As with anything, acquiring or cultivating a certain attitude may require some practice and awareness, and it’s not just a case of “fake it till you make it”. Gratitude works when you’re truly grateful for something real in your life. Pretending to be grateful for things just because you think you should be isn’t going to help, but regularly getting in touch with what you’re honestly grateful for can have a huge impact on your life.

The gratitude difference

It sounds simplistic, but simply thinking about what you’re grateful for can make a difference because:

  • It reminds you of the positive things in your life.
  • It puts a spin on things that look bad. For instance, if you’re having problems at work you can at least be grateful that you have work or that you have challenges which you can learn and grow from.
  • It reminds you of what’s important. It’s hard to complain about the little things when you give thanks that your children are alive and healthy, and it’s hard to be too stressed out over paying bills when you’re grateful to have a roof over your head.

Enhance your gratitude

What you focus on in your life grows, so when you look for things to be grateful for you’ll start seeing them everywhere. Here are a few suggestions to get you started:

Write and deliver a letter or a card to someone you feel grateful to in your life.While there’s also benefit to be had in expressing your gratitude to someone through a phone call, email, Facebook message or text, delivering your thanks in person can be particularly impactful. People like being appreciated for who they are and what they do. It costs you little but makes someone else happy.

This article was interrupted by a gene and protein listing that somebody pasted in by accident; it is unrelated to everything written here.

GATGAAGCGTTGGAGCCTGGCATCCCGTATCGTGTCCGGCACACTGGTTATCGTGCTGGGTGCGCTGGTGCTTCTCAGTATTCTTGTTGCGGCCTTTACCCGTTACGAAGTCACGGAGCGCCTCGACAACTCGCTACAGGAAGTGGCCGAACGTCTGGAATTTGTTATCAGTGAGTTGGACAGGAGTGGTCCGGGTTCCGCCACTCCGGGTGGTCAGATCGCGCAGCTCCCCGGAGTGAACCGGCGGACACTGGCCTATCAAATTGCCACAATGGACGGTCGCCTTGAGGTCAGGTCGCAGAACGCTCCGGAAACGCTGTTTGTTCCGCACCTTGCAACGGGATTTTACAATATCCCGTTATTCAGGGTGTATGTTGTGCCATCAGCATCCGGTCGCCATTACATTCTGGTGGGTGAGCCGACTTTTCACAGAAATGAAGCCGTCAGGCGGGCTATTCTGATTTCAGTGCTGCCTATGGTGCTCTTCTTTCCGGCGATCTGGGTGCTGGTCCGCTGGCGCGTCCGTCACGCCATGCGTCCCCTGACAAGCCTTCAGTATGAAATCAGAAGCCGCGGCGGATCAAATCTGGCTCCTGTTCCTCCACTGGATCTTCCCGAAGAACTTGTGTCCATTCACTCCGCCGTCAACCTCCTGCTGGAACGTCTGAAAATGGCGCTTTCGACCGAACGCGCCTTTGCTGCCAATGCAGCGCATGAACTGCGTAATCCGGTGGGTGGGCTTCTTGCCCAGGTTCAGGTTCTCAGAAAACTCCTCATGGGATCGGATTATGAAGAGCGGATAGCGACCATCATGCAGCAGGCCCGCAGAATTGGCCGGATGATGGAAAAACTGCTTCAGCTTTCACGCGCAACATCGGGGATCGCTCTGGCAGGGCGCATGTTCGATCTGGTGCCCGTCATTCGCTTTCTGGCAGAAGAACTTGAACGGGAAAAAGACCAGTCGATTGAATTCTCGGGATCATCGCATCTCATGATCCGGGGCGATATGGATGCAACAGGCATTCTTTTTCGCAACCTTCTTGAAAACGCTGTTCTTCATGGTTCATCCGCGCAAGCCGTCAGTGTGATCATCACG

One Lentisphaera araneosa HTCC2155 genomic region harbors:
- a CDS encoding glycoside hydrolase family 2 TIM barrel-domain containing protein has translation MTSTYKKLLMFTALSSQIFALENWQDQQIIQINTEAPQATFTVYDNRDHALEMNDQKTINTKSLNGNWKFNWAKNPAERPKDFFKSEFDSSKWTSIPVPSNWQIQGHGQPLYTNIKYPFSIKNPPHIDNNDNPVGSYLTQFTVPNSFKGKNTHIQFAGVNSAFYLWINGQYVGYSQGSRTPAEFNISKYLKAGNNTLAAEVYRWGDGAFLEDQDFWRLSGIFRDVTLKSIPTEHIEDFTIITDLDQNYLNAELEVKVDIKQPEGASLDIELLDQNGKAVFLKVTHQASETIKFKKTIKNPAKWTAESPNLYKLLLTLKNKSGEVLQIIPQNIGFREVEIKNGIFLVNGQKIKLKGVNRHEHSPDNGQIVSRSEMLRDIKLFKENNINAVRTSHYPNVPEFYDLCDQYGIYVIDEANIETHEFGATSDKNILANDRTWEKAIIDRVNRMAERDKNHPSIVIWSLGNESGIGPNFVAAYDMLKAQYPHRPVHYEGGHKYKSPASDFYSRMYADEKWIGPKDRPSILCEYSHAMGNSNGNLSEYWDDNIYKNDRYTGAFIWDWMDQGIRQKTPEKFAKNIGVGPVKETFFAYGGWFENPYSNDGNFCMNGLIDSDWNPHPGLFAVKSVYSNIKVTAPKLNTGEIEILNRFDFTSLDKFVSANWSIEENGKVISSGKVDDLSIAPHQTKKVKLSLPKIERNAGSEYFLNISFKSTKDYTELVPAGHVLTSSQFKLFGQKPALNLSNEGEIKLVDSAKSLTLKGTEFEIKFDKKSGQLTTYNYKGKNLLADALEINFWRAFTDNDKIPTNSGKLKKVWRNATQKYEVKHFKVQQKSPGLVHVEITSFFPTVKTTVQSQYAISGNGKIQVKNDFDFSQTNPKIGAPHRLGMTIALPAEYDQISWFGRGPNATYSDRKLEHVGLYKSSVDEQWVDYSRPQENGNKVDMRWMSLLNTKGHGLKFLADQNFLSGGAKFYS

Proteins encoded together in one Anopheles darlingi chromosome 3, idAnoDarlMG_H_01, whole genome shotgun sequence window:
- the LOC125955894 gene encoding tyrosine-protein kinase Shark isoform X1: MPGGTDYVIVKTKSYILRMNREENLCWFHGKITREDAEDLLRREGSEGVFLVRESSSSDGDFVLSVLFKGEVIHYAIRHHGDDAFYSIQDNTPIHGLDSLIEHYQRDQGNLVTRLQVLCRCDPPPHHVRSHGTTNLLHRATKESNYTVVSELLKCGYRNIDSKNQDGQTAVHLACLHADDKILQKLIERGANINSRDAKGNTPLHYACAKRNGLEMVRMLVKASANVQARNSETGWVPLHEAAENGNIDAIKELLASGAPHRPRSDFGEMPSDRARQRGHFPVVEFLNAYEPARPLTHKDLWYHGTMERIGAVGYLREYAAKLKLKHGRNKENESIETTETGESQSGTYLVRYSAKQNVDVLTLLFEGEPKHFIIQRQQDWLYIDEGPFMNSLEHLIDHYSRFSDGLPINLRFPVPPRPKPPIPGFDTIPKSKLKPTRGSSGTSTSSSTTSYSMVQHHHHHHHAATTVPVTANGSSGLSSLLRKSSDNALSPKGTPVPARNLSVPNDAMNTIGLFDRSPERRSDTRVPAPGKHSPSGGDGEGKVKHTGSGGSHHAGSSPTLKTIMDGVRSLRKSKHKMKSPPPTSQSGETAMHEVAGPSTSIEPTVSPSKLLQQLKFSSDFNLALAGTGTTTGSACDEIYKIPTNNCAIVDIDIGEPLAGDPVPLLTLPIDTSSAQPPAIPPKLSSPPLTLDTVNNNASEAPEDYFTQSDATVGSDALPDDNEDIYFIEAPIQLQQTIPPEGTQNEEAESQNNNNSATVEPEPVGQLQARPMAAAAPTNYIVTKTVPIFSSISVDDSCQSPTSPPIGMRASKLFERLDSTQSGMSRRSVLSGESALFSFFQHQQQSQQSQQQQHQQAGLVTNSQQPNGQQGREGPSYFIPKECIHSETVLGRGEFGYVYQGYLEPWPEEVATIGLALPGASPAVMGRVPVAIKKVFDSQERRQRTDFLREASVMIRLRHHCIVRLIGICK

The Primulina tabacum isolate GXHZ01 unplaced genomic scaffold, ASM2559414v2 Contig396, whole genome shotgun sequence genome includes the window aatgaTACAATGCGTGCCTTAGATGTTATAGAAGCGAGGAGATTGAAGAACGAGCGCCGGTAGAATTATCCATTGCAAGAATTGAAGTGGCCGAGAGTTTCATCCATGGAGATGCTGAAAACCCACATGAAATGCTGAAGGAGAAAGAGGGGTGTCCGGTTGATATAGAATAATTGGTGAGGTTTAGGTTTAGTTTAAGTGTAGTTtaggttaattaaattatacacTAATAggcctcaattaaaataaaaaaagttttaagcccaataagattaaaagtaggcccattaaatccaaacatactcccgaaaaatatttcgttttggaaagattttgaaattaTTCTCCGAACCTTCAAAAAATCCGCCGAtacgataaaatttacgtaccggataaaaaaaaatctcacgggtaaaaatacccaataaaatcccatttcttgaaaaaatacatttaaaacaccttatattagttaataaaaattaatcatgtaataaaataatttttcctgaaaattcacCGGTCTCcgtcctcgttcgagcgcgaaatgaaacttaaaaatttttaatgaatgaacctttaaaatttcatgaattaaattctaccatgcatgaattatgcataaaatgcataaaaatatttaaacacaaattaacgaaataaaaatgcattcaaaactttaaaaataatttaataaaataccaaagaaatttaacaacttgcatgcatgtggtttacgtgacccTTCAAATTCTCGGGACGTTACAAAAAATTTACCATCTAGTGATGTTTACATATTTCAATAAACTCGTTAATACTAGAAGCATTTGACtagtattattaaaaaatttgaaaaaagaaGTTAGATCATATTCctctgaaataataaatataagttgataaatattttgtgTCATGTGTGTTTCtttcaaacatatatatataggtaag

Start a gratitude journal.Some people do this on their Facebook page or on an iPod app. Writing in it on a daily basis, either first thing in the morning or just before you go to bed, works best. List all the people, situations or things for which you feel grateful. Be specific. Listing “my friends, my school, my dog” day after day can induce “gratitude fatigue”. To keep it fresh, be as descriptive as you can. For example, “my friend giving me a ride to the station when I was late for college” or “my partner giving me a huge hug before they left for work”. In research conducted by scientist Robert A Emmons at UC Davis, a group of chronically ill adults were instructed to keep a gratitude journal every night. In contrast with the control group, who didn’t keep a journal, the participants felt happier about their lives in general, more optimistic about the future and more connected with others.

Regularly tell your spouse, partner or friend something you appreciate about them, startingtoday.

Think aboutsomething good that has happened to you recently.